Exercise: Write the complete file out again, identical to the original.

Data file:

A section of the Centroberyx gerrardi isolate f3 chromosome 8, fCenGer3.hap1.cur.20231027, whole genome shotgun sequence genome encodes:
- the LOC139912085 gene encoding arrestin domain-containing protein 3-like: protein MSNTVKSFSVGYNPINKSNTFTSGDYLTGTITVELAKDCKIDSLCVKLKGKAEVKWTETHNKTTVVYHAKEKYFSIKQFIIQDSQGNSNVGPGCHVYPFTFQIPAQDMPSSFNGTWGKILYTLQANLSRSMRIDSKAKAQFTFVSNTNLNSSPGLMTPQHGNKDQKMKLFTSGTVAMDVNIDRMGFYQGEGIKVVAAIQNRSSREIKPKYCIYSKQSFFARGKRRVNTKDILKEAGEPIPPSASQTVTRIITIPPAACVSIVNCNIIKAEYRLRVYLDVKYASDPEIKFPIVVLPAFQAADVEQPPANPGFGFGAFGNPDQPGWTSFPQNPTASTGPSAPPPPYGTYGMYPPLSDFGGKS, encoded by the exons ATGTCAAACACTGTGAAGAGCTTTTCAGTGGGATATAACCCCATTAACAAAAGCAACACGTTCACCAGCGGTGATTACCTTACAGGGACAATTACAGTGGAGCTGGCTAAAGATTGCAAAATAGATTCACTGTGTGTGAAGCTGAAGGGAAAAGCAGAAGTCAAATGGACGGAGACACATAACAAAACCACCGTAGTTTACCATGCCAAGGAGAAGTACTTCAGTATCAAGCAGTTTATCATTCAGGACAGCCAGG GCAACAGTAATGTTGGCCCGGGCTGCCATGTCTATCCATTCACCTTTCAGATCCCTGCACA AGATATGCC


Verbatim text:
A section of the Centroberyx gerrardi isolate f3 chromosome 8, fCenGer3.hap1.cur.20231027, whole genome shotgun sequence genome encodes:
- the LOC139912085 gene encoding arrestin domain-containing protein 3-like: protein MSNTVKSFSVGYNPINKSNTFTSGDYLTGTITVELAKDCKIDSLCVKLKGKAEVKWTETHNKTTVVYHAKEKYFSIKQFIIQDSQGNSNVGPGCHVYPFTFQIPAQDMPSSFNGTWGKILYTLQANLSRSMRIDSKAKAQFTFVSNTNLNSSPGLMTPQHGNKDQKMKLFTSGTVAMDVNIDRMGFYQGEGIKVVAAIQNRSSREIKPKYCIYSKQSFFARGKRRVNTKDILKEAGEPIPPSASQTVTRIITIPPAACVSIVNCNIIKAEYRLRVYLDVKYASDPEIKFPIVVLPAFQAADVEQPPANPGFGFGAFGNPDQPGWTSFPQNPTASTGPSAPPPPYGTYGMYPPLSDFGGKS, encoded by the exons ATGTCAAACACTGTGAAGAGCTTTTCAGTGGGATATAACCCCATTAACAAAAGCAACACGTTCACCAGCGGTGATTACCTTACAGGGACAATTACAGTGGAGCTGGCTAAAGATTGCAAAATAGATTCACTGTGTGTGAAGCTGAAGGGAAAAGCAGAAGTCAAATGGACGGAGACACATAACAAAACCACCGTAGTTTACCATGCCAAGGAGAAGTACTTCAGTATCAAGCAGTTTATCATTCAGGACAGCCAGG GCAACAGTAATGTTGGCCCGGGCTGCCATGTCTATCCATTCACCTTTCAGATCCCTGCACA AGATATGCC